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Should you sign a reaffirmation agreement?

When a Bradley County, Tennessee resident has to file bankruptcy, they often have several debts secured by collateral, or property the debtor owns but promises the bank or financing company can have if the debtor does not make good on his or her loans.

As previous posts on this blog have discussed, from a long term perspective a Chapter 7 bankruptcy will not protect a debtor's collateral from getting taken if they have fallen behind in their payments. Assuming they are not behind in their payments, though, they may get what is called a reaffirmation agreement from the creditor.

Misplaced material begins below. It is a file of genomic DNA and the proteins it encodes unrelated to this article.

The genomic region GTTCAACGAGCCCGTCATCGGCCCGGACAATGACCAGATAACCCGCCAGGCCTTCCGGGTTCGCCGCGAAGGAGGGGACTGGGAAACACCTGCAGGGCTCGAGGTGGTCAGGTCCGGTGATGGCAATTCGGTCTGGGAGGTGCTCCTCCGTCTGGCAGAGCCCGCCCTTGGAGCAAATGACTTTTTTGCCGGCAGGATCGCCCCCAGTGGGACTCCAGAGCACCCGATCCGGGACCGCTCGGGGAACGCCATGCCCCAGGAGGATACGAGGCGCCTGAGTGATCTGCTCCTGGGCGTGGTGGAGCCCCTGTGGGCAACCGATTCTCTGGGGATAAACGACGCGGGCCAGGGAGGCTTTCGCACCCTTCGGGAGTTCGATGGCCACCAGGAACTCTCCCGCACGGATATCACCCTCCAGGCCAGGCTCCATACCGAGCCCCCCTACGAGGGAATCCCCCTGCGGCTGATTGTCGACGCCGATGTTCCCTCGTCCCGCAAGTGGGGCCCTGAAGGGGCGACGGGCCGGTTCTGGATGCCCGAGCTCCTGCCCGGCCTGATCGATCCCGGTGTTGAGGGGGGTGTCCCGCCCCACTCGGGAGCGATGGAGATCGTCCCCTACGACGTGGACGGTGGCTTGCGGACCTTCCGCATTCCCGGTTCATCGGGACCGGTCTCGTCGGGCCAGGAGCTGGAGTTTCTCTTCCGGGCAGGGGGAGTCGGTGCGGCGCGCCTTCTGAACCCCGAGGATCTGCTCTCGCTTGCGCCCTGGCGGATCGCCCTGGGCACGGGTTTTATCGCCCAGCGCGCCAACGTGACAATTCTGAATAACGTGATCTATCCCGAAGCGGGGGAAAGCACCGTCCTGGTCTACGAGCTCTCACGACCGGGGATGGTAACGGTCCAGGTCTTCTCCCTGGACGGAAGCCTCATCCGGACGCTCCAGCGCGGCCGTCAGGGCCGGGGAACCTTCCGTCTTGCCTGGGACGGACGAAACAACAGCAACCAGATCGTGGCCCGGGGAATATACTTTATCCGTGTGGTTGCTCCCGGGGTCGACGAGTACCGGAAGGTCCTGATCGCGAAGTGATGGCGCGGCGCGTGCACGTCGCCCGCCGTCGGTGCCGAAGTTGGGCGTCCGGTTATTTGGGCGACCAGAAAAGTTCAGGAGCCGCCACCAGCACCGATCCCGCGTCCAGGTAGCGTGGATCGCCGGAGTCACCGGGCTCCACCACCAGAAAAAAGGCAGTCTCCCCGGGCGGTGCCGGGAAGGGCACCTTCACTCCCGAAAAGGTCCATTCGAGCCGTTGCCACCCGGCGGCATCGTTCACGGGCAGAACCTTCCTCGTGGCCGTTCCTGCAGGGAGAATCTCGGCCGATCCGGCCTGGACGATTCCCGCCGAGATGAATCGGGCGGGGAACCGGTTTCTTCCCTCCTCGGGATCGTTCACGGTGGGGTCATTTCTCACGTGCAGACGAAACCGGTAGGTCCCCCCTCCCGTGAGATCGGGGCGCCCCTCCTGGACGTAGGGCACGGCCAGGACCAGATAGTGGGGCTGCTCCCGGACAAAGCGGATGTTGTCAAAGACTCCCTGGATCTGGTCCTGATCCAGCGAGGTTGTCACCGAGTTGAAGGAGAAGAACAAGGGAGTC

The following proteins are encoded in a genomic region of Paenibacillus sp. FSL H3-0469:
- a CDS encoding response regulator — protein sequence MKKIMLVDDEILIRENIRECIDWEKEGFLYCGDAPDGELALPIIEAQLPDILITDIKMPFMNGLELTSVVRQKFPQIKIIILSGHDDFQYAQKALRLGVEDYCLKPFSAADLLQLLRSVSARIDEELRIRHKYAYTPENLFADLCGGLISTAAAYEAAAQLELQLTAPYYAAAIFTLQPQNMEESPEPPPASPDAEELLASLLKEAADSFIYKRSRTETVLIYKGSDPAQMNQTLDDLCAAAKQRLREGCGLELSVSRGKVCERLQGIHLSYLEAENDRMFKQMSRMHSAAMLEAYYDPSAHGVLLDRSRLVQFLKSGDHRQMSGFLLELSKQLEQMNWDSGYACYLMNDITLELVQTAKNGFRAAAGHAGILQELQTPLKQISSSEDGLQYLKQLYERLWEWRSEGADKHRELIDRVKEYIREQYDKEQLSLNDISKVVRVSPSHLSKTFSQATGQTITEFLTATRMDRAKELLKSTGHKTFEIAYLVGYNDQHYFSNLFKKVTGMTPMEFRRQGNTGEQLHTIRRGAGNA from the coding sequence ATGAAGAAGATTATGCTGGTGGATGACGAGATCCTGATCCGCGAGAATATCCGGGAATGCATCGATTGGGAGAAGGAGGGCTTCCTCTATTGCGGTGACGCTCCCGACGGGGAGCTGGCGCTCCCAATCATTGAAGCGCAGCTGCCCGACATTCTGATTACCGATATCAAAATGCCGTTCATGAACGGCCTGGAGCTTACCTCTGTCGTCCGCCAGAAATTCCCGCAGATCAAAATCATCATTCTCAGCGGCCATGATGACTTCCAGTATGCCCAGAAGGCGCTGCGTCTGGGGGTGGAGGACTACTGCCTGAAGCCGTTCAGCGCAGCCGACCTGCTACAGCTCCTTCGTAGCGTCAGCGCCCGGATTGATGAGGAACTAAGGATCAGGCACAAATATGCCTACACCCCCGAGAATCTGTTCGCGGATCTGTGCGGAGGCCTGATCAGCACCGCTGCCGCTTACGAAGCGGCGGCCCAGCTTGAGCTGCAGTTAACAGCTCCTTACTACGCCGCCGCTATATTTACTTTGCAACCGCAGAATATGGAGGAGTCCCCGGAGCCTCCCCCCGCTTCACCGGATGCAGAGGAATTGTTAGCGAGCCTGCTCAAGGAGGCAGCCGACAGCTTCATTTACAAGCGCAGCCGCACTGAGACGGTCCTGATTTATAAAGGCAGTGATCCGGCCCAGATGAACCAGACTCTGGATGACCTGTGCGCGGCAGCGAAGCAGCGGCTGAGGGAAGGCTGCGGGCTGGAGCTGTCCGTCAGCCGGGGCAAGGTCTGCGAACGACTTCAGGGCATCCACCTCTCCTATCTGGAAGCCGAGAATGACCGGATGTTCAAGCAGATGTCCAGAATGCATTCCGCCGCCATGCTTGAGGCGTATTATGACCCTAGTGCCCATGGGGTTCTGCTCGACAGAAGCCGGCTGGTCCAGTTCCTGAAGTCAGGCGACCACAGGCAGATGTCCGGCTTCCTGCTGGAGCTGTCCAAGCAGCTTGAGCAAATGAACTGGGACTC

It is not always bad to sign these agreements and, in some cases, one may have to sign it or face the bank calling for a loan due early. However, it is important to remember that, by signing this agreement, a debtor is giving up the right to have the debt discharged in bankruptcy. In other words, they are responsible for the whole outstanding debt and will be for several years, until they are legally allowed to file bankruptcy again.

While this setup may be all fine and good if the debtor has better financial fortunes, if they should run into further difficulties, then the creditor can not only take back the collateral but also hold the debtors personally responsible for any shortfall and can even take steps like garnishing the debtor's wages.

Cleveland residents should only sign a reaffirmation agreement after careful reflection, and it is also generally a good idea to listen to the advice of one's bankruptcy attorney in such matters.

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